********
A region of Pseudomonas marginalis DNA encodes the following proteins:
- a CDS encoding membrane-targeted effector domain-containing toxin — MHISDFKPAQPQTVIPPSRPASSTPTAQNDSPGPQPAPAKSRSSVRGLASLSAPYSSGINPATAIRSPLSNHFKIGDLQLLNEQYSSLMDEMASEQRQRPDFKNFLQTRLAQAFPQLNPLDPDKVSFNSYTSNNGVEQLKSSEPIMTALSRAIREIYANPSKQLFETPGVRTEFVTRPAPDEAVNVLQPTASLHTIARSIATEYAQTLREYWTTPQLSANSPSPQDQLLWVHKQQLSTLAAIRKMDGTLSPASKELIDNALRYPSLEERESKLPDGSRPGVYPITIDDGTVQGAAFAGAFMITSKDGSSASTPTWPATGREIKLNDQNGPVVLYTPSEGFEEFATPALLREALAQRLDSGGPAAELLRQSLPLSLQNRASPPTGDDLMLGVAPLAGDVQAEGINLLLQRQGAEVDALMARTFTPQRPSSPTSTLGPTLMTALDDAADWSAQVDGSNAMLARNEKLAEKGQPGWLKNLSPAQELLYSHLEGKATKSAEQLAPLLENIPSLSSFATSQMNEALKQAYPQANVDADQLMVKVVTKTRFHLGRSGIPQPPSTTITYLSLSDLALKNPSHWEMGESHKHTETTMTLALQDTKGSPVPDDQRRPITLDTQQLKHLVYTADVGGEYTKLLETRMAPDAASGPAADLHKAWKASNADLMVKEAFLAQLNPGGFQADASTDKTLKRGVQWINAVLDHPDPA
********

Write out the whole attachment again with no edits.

A region of Pseudomonas marginalis DNA encodes the following proteins:
- a CDS encoding membrane-targeted effector domain-containing toxin — MHISDFKPAQPQTVIPPSRPASSTPTAQNDSPGPQPAPAKSRSSVRGLASLSAPYSSGINPATAIRSPLSNHFKIGDLQLLNEQYSSLMDEMASEQRQRPDFKNFLQTRLAQAFPQLNPLDPDKVSFNSYTSNNGVEQLKSSEPIMTALSRAIREIYANPSKQLFETPGVRTEFVTRPAPDEAVNVLQPTASLHTIARSIATEYAQTLREYWTTPQLSANSPSPQDQLLWVHKQQLSTLAAIRKMDGTLSPASKELIDNALRYPSLEERESKLPDGSRPGVYPITIDDGTVQGAAFAGAFMITSKDGSSASTPTWPATGREIKLNDQNGPVVLYTPSEGFEEFATPALLREALAQRLDSGGPAAELLRQSLPLSLQNRASPPTGDDLMLGVAPLAGDVQAEGINLLLQRQGAEVDALMARTFTPQRPSSPTSTLGPTLMTALDDAADWSAQVDGSNAMLARNEKLAEKGQPGWLKNLSPAQELLYSHLEGKATKSAEQLAPLLENIPSLSSFATSQMNEALKQAYPQANVDADQLMVKVVTKTRFHLGRSGIPQPPSTTITYLSLSDLALKNPSHWEMGESHKHTETTMTLALQDTKGSPVPDDQRRPITLDTQQLKHLVYTADVGGEYTKLLETRMAPDAASGPAADLHKAWKASNADLMVKEAFLAQLNPGGFQADASTDKTLKRGVQWINAVLDHPDPA